Sports

Phillies tie World Series mark with five home runs in Game 3 win over Astros


The Philadelphia Phillies are two wins from the most improbable of titles after matching a World Series record with five home runs in a 7-0 battering of the Houston Astros on Tuesday night in Game 3.

Bryce Harper hit a two-run home run off the first pitch he faced in the bottom of the first inning, Alec Bohm and Brandon Marsh added solo shots in the second, then Kyle Schwarber and Rhys Hoskins went back to back in the fifth. All of the long balls came off Houston starter Lance McCullers Jr, who became the first pitcher to give up five home runs in a World Series game.

That was more than enough for Ranger Suarez, the Phillies’ left-handed starter who scattered three hits over five scoreless innings against the Astros’ potent lineup. From there Connor Brogdon, Kyle Gibson, Nick Nelson and Andrew Bellatti added one scoreless inning apiece to complete the five-hitter and the Phillies’ first shutout in Fall Classic play since 1993.

The Phillies’ long-suffering fans had waited 4,746 days for the return of World Series baseball to South Philadelphia – then one day more after Game 3 was postponed 24 hours due to heavy rainfall on Monday night – and gave the American League champions an earful from the first at-bat. Rolling chants of “Cheaters! Cheaters!” cascaded down from the upper deck throughout the night, a nod to the Houston sign-stealing scandal that tainted their first and only World Series title in 2017.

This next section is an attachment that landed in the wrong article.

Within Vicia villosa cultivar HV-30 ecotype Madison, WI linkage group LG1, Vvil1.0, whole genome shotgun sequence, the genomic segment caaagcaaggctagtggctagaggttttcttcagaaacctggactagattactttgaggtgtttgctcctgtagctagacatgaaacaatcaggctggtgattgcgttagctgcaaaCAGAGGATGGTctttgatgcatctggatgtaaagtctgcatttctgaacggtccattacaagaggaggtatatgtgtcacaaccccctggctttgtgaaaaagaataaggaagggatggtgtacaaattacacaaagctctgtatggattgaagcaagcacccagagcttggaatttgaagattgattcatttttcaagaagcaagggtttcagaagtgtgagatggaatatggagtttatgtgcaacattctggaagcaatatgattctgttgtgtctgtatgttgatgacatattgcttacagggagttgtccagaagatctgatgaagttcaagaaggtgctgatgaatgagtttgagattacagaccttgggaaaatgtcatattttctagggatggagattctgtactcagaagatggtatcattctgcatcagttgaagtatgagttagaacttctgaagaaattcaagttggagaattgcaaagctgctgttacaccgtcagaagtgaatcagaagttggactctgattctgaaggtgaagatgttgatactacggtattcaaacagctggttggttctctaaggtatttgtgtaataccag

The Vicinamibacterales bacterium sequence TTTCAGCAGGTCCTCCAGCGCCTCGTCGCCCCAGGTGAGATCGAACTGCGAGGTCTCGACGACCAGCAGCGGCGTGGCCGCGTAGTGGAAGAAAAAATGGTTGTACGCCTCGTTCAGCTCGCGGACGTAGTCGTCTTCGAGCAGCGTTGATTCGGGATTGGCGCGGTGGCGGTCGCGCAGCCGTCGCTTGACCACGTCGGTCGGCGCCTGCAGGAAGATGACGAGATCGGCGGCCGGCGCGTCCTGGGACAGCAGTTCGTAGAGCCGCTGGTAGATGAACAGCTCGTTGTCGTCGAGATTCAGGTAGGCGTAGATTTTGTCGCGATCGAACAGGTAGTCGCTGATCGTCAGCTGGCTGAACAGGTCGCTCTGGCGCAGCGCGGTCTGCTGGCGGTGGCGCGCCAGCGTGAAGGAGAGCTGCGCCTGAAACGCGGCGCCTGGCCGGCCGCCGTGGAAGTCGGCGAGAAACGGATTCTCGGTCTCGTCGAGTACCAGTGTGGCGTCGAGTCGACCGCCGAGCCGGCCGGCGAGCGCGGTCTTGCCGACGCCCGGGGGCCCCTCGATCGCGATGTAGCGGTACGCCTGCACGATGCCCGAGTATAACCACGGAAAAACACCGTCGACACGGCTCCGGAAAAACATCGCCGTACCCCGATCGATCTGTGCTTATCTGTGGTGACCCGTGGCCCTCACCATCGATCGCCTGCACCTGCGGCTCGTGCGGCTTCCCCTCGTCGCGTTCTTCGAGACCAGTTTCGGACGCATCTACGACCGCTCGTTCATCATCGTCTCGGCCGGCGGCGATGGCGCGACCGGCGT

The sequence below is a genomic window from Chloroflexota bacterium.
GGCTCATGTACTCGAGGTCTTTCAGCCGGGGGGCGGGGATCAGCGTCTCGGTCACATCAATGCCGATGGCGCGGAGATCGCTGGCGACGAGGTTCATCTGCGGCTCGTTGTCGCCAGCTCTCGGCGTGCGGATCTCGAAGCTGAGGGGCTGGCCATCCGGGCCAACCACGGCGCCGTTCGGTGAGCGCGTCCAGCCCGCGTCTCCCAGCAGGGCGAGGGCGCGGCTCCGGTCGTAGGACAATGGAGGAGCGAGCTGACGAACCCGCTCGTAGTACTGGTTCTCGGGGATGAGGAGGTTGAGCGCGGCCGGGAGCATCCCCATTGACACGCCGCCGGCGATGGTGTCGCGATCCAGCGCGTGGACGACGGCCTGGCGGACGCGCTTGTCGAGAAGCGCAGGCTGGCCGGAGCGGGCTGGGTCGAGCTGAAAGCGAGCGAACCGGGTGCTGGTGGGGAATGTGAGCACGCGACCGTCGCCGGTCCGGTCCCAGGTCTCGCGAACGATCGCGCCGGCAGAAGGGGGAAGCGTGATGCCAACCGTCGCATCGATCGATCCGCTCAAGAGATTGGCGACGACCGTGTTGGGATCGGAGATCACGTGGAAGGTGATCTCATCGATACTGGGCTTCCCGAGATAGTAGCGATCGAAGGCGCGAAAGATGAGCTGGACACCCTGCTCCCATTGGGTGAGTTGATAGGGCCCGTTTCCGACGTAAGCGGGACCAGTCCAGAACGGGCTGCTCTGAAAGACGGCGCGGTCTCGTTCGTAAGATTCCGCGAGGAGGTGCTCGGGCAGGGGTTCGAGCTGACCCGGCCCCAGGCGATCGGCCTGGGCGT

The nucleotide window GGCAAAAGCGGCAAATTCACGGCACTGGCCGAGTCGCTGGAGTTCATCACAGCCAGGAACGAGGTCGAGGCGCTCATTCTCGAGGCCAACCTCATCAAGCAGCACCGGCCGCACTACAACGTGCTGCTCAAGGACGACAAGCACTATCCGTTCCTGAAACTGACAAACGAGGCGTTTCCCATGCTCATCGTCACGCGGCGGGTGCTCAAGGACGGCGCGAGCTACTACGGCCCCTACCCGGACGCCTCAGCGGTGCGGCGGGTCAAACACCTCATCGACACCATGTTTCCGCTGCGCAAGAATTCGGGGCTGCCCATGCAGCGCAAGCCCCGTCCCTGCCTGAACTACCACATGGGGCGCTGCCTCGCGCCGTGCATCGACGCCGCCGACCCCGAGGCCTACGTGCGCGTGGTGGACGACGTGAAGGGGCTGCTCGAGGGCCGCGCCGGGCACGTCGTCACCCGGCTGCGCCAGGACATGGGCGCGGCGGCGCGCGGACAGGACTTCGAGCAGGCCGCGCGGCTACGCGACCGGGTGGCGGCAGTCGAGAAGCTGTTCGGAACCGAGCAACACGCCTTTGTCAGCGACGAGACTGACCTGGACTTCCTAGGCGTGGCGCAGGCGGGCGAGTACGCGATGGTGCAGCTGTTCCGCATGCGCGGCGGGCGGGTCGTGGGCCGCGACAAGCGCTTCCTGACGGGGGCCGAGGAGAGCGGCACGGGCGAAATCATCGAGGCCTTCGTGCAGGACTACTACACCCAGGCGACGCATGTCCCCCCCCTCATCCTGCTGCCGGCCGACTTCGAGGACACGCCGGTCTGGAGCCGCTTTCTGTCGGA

“It’s our fan base. I mean, plain and simple.” said Harper, a World Series debutant three years after joining the Phillies on a then-record $330m, 13-year contract. “They keep us going, keep us fired up.”

On paper this year’s Fall Classic appeared a historic mismatch. Houston won 19 more games than Philadelphia during the regular season, the largest disparity between World Series opponents in all but one of 118 editions of the Fall Classic: when the 116-win Cubs were beaten by the 93-win White Sox in 1906.

But the Phillies – the last team to qualify for the playoffs and the first third-place team ever to reach the World Series – have caught fire at the right time. They improved to six wins from six at home in the postseason and appear hell-bent on finishing matters here rather than returning to Houston for the final two games.

Over history, when the World Series has been tied at one game apiece, the Game 3 winner has gone on to win the title more than two-thirds of the time (41 of 61 overall).

Play resumes on Wednesday night when Philadelphia will send Aaron Nola to the mound against Houston’s Cristian Javier in Game 4.



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